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Summers v Repatriation Commission

[2015] FCAFC 36

COURT Federal Court, Melbourne
JUDGE Kenny, Murphy & Beach JJ
DATE OF DECISION 17 March 2015
DECISION The appeal was allowed
ISSUES Whether the Tribunal failed to consider the applicability of factor 6(a) of the Statement of Principles (SoP) for Alcohol Dependence and Alcohol Abuse – whether the Tribunal misconstrued s120 and /or the applicable SoP – whether the Tribunal adhered to the Deledio process for determining whether injury or disease war-caused under the Act

Facts

Mr Summers served in the Australian Army from 12 July 1967 to 11 July 1969. He experienced operational service in South Vietnam from 23 June 1968 until 14 October 1968. In Vietnam, the applicant was stationed at Vung Tau and operated the Other Ranks canteen. After three and a half months, the applicant’s father died and the applicant returned to Melbourne. After attending his father’s funeral in Melbourne, the applicant was sent to Sydney in preparation for his return to Vietnam. While in Sydney, on 26 October 1968 the applicant was involved in an altercation with a group of sailors near Watson’s Bay which resulted in him falling over a cliff. This occurred while he was still on emergency leave on compassionate grounds, which constitutes operational service.

Mr Summers made a disability pension claim for post traumatic stress disorder (PTSD) and alcohol dependence, and sought an increased rate of pension. This claim has been dealt with by the Administrative Appeals Tribunal (the Tribunal), the Federal Court, the Full Court of the Federal Court, and again by the Tribunal. It returned for a second time to the Federal Court, where the appeal and cross appeal (regarding the Tribunal’s acceptance of PTSD) were dismissed. Mr Summers now appeals for a second time to the Full Court of the Federal Court.

Grounds of appeal

The appeal primarily concerned the proper application of s120(3) and the operation of the applicable Statement of Principles (SoP) for alcohol dependence.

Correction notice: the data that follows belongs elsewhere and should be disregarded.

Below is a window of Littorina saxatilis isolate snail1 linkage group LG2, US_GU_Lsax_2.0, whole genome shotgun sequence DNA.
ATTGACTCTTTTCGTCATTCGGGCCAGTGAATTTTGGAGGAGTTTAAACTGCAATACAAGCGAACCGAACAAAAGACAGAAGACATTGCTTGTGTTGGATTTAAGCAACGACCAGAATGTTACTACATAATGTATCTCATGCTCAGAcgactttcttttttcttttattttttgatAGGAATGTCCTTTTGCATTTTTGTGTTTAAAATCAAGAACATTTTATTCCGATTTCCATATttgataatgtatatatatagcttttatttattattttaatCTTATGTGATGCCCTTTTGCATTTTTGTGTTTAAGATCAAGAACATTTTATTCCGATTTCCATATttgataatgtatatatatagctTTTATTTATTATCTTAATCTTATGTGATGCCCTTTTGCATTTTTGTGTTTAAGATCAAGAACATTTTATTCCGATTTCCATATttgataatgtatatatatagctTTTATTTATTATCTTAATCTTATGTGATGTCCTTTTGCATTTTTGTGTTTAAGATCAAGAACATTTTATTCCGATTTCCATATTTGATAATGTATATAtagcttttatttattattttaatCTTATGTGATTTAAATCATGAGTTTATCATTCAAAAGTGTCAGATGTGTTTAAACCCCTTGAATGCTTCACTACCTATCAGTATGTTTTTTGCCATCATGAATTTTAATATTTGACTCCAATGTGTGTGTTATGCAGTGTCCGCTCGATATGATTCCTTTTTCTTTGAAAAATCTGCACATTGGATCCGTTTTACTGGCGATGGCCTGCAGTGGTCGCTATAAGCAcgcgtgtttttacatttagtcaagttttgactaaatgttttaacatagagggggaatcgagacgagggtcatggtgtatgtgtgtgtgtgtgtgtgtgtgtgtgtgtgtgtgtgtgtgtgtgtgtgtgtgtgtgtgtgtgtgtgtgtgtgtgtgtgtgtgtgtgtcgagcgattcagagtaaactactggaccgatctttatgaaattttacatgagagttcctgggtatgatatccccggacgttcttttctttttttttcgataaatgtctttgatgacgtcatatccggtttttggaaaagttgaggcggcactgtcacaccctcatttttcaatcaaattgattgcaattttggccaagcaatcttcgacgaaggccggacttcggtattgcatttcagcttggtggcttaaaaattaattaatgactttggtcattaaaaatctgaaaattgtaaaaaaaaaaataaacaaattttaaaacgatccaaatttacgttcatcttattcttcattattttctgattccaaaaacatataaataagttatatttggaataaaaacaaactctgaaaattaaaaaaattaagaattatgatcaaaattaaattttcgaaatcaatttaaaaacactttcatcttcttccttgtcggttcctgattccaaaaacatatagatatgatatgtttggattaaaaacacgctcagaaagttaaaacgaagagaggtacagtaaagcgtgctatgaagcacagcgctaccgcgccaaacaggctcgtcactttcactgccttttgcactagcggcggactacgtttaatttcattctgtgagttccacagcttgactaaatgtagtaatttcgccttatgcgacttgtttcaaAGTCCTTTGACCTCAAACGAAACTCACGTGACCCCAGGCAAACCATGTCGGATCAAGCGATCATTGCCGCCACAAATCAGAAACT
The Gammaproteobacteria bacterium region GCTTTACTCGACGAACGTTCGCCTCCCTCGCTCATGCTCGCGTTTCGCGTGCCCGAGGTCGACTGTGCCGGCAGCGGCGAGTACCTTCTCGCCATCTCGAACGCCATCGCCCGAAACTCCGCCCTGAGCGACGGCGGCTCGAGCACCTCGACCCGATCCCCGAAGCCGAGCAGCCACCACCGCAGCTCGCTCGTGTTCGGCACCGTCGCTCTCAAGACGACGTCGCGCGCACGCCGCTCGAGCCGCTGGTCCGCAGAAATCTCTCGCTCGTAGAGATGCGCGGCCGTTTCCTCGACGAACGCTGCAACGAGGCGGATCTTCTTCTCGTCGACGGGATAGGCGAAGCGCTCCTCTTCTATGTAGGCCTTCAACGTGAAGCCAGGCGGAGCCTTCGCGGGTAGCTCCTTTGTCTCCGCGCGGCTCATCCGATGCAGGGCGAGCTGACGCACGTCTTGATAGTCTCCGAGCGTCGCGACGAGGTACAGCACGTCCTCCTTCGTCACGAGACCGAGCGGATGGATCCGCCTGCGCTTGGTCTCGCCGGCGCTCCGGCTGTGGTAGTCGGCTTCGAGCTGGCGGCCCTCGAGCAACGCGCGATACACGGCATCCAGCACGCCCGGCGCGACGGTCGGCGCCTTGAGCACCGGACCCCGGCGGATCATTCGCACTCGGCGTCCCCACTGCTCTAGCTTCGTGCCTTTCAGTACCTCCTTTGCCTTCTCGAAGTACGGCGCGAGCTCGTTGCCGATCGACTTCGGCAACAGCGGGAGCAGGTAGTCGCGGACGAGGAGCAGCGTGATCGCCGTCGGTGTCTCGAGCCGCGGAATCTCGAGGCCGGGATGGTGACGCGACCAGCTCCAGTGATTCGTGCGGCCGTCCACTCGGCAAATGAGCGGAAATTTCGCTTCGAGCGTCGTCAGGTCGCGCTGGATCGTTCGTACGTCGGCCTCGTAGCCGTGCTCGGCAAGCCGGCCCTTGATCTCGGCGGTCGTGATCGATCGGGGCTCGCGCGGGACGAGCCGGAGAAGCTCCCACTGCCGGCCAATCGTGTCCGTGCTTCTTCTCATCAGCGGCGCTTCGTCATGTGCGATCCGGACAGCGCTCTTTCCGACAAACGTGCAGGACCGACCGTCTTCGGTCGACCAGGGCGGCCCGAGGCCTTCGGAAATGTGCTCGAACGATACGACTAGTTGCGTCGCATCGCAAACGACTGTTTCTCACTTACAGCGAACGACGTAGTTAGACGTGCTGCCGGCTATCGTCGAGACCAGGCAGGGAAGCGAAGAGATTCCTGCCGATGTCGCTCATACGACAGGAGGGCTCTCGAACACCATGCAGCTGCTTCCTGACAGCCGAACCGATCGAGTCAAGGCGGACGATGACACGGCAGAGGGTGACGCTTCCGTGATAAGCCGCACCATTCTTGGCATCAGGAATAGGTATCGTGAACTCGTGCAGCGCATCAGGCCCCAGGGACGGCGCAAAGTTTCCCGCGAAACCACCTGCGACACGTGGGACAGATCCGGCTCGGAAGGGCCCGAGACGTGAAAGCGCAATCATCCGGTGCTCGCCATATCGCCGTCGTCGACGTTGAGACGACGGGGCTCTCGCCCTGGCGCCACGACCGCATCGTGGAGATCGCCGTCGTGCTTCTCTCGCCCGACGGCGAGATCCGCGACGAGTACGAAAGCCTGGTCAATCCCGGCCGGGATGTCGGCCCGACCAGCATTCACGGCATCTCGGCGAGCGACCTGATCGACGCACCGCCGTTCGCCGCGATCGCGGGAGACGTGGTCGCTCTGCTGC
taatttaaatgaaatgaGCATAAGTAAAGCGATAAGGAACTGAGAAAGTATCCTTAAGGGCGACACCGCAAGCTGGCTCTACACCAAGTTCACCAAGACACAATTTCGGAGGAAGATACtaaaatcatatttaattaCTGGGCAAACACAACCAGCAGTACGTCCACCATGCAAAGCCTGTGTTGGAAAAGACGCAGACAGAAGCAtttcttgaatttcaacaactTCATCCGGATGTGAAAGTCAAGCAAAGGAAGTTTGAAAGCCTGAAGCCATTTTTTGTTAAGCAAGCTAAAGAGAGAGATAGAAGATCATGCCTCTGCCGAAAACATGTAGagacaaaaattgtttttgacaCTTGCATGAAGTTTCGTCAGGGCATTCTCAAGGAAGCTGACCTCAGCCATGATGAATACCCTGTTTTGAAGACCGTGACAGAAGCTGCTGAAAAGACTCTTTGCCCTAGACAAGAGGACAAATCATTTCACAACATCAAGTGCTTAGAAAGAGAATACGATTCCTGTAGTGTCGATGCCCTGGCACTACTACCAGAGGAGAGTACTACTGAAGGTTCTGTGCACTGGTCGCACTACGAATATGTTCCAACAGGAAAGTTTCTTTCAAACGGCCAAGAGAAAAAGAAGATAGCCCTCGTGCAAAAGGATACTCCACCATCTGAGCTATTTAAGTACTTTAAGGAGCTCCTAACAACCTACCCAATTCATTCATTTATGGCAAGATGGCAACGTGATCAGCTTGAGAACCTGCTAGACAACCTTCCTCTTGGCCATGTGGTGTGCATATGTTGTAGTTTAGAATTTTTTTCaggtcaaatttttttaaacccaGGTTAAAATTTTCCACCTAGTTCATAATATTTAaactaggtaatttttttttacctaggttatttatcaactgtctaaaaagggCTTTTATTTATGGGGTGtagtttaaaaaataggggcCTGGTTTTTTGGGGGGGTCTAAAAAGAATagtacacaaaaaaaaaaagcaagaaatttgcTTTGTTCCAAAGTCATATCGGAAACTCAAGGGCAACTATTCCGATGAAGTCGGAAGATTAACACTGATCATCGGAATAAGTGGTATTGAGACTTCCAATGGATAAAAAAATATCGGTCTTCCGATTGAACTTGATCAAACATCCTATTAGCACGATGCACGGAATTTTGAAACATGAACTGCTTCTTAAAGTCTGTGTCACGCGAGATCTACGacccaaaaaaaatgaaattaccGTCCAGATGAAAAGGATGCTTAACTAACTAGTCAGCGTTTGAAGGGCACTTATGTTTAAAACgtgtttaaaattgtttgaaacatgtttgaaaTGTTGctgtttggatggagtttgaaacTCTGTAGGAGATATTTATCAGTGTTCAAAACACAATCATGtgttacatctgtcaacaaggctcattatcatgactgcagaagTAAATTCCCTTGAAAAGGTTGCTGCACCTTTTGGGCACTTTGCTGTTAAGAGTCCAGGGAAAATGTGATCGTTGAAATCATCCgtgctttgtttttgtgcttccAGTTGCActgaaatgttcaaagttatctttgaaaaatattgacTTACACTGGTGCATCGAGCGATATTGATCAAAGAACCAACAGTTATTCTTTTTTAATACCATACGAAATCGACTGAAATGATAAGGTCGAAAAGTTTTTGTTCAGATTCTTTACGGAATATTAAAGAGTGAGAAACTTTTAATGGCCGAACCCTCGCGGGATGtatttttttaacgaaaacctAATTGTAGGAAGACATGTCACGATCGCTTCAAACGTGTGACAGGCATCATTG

The Court’s consideration

The Court allowed the appeal on two grounds:

  1. On the material raised before it the Tribunal failed to consider the applicability of clause 6(a) of the applicable SoP (on the basis that Mr Summers suffered from war-caused PTSD at the time of the clinical onset of his alcohol dependence). The Court was not satisfied that the Tribunal addressed this argument. This ground was not raised before the primary judge, and the Court granted leave for Mr Summers to add this new ground of appeal.
  2. The Tribunal erred in its approach to the material regarding Mr Summers’ alcohol dependence and the applicable SoP, and the primary judge erred in failing to correct this error. At the stage of the enquiry under s120(3) around which the appeal turns, the Tribunal was required to decide whether the material before it pointed to or raised a hypothesis consistent with the applicable SoP. In the Court’s view it misconceived its task and asked itself the wrong question.

The other grounds of appeal regarding special rate pension were unsuccessful.

1. Whether the Tribunal failed to consider the applicability of factor 6(a) of the SoP

Mr Summers argued before the Tribunal that he satisfied clause 6(a) of the SoP because he suffered PTSD at the time of the clinical onset of his alcohol dependence. The Court considered the Tribunal did not properly consider the argument.